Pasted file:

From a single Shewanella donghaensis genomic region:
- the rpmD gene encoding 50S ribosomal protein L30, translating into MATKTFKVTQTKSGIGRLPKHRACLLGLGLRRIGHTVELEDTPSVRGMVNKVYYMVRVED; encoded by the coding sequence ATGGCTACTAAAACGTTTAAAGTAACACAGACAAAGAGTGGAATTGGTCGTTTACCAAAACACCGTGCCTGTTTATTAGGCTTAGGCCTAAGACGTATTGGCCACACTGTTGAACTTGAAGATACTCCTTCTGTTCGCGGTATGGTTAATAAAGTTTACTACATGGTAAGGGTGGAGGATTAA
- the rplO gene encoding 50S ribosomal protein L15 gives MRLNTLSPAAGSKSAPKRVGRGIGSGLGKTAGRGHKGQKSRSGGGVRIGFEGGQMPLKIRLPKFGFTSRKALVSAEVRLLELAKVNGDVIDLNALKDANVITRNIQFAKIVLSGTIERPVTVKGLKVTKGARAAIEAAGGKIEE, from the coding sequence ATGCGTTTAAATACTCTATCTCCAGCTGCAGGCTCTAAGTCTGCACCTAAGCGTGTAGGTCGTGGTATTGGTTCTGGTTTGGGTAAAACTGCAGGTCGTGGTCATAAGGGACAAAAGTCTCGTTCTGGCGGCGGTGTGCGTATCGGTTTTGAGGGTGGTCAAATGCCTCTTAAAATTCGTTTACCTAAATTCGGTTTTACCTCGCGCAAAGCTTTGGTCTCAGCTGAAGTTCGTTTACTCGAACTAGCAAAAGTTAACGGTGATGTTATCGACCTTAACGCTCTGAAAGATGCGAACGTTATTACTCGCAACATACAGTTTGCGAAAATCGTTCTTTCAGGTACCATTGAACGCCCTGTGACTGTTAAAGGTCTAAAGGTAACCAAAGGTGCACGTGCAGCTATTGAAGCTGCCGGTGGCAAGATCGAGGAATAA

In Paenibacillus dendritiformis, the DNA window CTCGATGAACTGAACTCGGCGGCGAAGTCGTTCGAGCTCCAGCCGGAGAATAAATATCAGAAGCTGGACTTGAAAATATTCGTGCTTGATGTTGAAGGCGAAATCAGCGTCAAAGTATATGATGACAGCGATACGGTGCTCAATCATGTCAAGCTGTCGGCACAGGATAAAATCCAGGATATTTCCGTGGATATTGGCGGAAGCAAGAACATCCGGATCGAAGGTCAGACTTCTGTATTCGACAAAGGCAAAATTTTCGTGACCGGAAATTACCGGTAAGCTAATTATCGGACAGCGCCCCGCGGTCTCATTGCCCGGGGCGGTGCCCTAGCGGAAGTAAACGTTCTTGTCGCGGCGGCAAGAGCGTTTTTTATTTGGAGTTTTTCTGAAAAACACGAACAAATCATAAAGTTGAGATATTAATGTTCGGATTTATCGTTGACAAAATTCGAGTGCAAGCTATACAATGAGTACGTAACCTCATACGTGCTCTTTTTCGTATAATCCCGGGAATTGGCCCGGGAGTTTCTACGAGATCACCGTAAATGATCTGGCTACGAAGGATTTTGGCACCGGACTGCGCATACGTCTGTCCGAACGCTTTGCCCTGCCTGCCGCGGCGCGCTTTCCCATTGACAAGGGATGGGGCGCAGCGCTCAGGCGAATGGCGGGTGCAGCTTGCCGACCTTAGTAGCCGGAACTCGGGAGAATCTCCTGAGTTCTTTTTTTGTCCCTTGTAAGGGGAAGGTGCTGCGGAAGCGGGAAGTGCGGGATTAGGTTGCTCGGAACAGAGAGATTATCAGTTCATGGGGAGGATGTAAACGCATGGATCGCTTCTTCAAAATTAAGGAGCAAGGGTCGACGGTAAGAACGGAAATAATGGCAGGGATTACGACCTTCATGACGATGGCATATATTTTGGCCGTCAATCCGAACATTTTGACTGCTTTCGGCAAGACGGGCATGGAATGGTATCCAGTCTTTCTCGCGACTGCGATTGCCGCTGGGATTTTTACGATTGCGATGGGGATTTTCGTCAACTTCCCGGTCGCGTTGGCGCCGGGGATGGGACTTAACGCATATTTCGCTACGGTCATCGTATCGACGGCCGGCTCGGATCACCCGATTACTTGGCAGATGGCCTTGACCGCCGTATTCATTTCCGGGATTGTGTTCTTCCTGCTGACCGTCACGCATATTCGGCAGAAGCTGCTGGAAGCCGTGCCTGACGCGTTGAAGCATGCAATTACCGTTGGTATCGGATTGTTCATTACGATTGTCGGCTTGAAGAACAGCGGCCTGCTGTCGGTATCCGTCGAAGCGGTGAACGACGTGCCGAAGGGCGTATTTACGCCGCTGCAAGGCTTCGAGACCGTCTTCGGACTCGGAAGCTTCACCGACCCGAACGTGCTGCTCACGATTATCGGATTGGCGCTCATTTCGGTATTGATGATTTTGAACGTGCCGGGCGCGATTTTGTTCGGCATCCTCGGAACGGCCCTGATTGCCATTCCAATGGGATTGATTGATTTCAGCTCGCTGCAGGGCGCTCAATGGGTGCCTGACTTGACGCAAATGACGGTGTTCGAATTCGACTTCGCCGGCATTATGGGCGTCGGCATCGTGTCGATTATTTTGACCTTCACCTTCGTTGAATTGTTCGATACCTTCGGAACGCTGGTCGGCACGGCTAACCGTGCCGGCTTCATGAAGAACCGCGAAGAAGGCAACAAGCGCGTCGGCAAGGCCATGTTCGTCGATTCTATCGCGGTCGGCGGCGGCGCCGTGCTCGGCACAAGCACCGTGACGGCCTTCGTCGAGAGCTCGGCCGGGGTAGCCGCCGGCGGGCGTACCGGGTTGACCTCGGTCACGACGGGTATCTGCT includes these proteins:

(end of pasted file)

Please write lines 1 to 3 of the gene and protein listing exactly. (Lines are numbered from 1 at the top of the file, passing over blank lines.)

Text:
From a single Shewanella donghaensis genomic region:
- the rpmD gene encoding 50S ribosomal protein L30, translating into MATKTFKVTQTKSGIGRLPKHRACLLGLGLRRIGHTVELEDTPSVRGMVNKVYYMVRVED; encoded by the coding sequence ATGGCTACTAAAACGTTTAAAGTAACACAGACAAAGAGTGGAATTGGTCGTTTACCAAAACACCGTGCCTGTTTATTAGGCTTAGGCCTAAGACGTATTGGCCACACTGTTGAACTTGAAGATACTCCTTCTGTTCGCGGTATGGTTAATAAAGTTTACTACATGGTAAGGGTGGAGGATTAA
- the rplO gene encoding 50S ribosomal protein L15 gives MRLNTLSPAAGSKSAPKRVGRGIGSGLGKTAGRGHKGQKSRSGGGVRIGFEGGQMPLKIRLPKFGFTSRKALVSAEVRLLELAKVNGDVIDLNALKDANVITRNIQFAKIVLSGTIERPVTVKGLKVTKGARAAIEAAGGKIEE, from the coding sequence ATGCGTTTAAATACTCTATCTCCAGCTGCAGGCTCTAAGTCTGCACCTAAGCGTGTAGGTCGTGGTATTGGTTCTGGTTTGGGTAAAACTGCAGGTCGTGGTCATAAGGGACAAAAGTCTCGTTCTGGCGGCGGTGTGCGTATCGGTTTTGAGGGTGGTCAAATGCCTCTTAAAATTCGTTTACCTAAATTCGGTTTTACCTCGCGCAAAGCTTTGGTCTCAGCTGAAGTTCGTTTACTCGAACTAGCAAAAGTTAACGGTGATGTTATCGACCTTAACGCTCTGAAAGATGCGAACGTTATTACTCGCAACATACAGTTTGCGAAAATCGTTCTTTCAGGTACCATTGAACGCCCTGTGACTGTTAAAGGTCTAAAGGTAACCAAAGGTGCACGTGCAGCTATTGAAGCTGCCGGTGGCAAGATCGAGGAATAA